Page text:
I am a sucker for a deal. As such, I’m an easy target for companies that offer “bundled” products and/or services. I mean, lower prices on items I would otherwise buy a la carte - yes, please! For example, when I buy fast food, I always order a “value meal” that includes a burger, fries and a drink – instead of buying these items individually – to save money. When I shop for cable television service, I purchase a bundle that includes the channels I want and Internet.
However, as a retirement plan fiduciary, I know I must suppress my urge to bundle when shopping for 401k services because of ERISA “self-dealing” rules. These rules obligate 401(k) plan fiduciaries to select service providers based on the best interests of plan participants and not due to any free or discounted services they, or their company, might receive in return for selecting a particular provider.
401(k) service providers that bundle
Investopedia defines bundling as “a marketing strategy that joins products or services together in order to sell them as a single combined unit. Bundling allows the convenient purchase of several products and/or services from one company. The products and services are usually related, but they can also consist of dissimilar products which appeal to one group of customers.”
Lots of companies offer 401(k) services in addition to other corporate services - including banks, insurance companies and payroll firms. Many of these companies will incentivize prospective clients to bundle two or more of these services. In my experience, banks bundle the most aggressively. They incentivize 401(k) plan fiduciaries to select their 401k services by offering lower interest rates on loans, higher interest rates on savings or looser eligibility requirements for services in return.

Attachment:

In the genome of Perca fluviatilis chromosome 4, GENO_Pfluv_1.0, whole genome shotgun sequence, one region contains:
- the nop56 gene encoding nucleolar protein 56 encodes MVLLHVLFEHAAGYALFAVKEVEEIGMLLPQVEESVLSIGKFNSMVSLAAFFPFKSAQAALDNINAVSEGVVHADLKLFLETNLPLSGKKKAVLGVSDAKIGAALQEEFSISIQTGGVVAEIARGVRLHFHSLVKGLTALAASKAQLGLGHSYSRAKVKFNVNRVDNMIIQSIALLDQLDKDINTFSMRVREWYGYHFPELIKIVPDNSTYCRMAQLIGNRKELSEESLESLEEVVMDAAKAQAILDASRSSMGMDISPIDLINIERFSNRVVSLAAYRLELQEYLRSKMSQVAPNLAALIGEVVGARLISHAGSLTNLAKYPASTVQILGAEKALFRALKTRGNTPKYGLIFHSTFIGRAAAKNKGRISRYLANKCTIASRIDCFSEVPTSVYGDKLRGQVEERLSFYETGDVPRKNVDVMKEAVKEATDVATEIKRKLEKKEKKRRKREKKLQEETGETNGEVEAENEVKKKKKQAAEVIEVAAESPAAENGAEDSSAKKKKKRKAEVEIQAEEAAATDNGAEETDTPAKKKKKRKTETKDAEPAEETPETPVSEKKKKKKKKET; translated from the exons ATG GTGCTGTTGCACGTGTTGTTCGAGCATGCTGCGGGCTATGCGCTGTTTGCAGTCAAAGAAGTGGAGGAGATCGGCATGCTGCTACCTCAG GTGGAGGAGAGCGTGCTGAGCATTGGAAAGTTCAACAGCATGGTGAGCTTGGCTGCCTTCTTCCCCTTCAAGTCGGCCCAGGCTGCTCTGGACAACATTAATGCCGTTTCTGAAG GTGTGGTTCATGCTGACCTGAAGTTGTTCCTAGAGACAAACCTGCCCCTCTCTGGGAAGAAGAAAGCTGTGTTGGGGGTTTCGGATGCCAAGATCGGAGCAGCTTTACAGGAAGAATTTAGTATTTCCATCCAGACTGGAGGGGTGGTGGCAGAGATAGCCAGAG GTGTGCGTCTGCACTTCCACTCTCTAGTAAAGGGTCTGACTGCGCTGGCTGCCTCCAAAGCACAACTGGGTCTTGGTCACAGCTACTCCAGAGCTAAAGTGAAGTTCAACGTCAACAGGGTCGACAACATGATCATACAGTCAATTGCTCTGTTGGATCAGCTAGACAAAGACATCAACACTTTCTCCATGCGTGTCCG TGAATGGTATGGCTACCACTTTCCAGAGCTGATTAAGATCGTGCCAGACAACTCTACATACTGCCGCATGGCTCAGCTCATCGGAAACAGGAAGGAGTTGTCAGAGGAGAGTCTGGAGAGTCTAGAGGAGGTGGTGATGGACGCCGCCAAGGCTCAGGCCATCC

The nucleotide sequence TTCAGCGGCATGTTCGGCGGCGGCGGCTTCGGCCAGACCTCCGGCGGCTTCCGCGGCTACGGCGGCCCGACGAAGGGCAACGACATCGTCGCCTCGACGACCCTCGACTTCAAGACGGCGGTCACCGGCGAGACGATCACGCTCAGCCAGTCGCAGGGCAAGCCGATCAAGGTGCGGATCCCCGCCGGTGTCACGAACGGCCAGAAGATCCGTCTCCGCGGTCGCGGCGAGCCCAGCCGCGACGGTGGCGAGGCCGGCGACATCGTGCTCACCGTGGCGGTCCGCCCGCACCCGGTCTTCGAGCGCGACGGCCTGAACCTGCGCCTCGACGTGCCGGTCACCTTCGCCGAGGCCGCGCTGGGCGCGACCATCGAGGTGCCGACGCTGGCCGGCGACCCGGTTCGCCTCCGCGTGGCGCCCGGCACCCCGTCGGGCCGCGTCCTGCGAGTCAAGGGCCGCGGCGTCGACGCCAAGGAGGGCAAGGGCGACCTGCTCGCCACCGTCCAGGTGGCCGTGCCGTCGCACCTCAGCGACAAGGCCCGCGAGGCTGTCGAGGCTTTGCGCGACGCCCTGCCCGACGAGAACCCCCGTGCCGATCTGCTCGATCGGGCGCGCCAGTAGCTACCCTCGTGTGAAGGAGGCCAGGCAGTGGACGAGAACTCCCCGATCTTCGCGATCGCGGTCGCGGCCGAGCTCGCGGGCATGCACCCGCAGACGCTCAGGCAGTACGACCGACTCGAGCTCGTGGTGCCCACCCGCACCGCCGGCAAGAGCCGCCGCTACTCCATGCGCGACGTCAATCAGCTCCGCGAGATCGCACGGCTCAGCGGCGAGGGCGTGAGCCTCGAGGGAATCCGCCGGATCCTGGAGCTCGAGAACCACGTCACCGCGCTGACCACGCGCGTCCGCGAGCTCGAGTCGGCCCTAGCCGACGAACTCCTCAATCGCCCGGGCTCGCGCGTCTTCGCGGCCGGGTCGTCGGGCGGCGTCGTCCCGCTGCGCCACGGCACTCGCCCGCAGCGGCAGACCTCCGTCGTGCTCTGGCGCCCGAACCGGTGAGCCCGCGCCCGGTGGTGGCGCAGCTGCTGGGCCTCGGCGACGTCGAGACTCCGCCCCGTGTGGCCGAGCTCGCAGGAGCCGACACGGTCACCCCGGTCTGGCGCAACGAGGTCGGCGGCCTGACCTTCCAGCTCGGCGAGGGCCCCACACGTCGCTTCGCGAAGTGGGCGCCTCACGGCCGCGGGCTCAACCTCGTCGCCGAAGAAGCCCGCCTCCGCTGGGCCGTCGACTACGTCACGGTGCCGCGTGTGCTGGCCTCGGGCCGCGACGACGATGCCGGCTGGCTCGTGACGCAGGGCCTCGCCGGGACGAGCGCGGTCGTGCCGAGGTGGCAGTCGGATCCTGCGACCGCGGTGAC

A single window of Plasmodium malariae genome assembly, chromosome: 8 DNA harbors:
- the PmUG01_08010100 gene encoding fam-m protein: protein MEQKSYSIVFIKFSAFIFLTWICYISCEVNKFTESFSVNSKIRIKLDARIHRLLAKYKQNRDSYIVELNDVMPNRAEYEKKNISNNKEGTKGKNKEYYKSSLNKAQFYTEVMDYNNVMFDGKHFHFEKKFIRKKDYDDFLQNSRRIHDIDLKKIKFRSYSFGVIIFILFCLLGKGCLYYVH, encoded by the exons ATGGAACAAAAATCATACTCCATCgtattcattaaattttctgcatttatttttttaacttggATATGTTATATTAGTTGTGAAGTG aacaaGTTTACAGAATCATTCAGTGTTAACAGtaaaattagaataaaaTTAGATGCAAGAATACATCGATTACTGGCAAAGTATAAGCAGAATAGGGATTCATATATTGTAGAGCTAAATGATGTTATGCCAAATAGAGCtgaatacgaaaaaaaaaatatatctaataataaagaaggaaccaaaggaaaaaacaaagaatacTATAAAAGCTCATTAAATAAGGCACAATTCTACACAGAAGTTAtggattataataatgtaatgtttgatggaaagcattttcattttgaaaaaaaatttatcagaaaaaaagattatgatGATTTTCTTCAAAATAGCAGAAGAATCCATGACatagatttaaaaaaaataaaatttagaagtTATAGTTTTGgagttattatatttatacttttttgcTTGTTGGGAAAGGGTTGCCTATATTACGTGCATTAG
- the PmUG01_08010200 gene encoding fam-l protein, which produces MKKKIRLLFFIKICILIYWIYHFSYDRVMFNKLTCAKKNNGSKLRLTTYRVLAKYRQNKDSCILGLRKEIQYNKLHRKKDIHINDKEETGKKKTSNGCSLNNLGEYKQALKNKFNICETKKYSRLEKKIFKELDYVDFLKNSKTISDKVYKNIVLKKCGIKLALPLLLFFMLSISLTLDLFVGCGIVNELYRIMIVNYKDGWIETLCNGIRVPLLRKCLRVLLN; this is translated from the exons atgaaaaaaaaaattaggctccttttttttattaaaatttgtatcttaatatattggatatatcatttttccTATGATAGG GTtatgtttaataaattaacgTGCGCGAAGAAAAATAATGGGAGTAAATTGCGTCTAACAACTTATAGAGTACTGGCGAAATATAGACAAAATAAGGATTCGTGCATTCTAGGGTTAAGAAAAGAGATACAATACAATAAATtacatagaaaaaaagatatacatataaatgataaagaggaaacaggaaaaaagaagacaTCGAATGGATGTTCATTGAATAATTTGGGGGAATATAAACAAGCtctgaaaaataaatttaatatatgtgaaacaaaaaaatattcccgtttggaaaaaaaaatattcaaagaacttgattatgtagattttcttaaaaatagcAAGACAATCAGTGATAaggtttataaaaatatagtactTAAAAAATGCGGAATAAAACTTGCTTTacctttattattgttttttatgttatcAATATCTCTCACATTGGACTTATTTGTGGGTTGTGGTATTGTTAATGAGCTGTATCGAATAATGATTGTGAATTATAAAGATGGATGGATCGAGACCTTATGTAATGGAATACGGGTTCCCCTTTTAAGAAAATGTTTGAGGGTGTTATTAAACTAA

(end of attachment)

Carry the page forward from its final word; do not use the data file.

Bundling sounds pretty good to me. What’s the problem?
Under ERISA, 401(k) fiduciaries have an obligation to act solely in the interest of plan participants, with the exclusive purpose of providing benefits to them. Fiduciaries are prohibited from engaging in self-dealing and must avoid conflicts of interest that could harm their plan. Under a bundling arrangement, it’s possible the plan sponsor benefits at the expense of plan participants.
The Wagner Law Group wrote a very good article regarding the self-dealing issues that can relate to bundling, or “cross-selling” as they referred to it. In this article, they said ERISA Section 406 provides prohibitions against fiduciary self-dealing and that “In accordance with these prohibited transaction rules, a plan sponsor must not use the assets of the plan to benefit itself. In the context of cross-selling, the plan sponsor must not cause the plan (or its participants) to pay for investments or administrative services, if it results in free or discounted services or other personal benefits for the plan sponsors. It should be noted that a violation of ERISA can occur even if the fees and costs borne by the plan or plan participants are commercially reasonable. In this regard, the prohibition against self-dealing is a per se prohibition against the use of plan assets for personal gains, and a violation will result even if plan participants receive valuable services for reasonable compensation and are not demonstrably harmed.”
Plan sponsors should shop for 401(k) services independently from other services
Companies often require many corporate services – banking, insurance, banking, IT, and HR to name a few. While most service providers can be selected based on their benefit to the company alone, 401(k) services must be selected based on their benefit to plan participants. This is a very important way in which 401(k) services are unique from other corporate services.
While bundling 401(k) services with other corporate services can seem like an attractive means of obtaining low cost non-401(k) services, fiduciaries should be sure participants are not harmed or they can expose themselves to personal liability.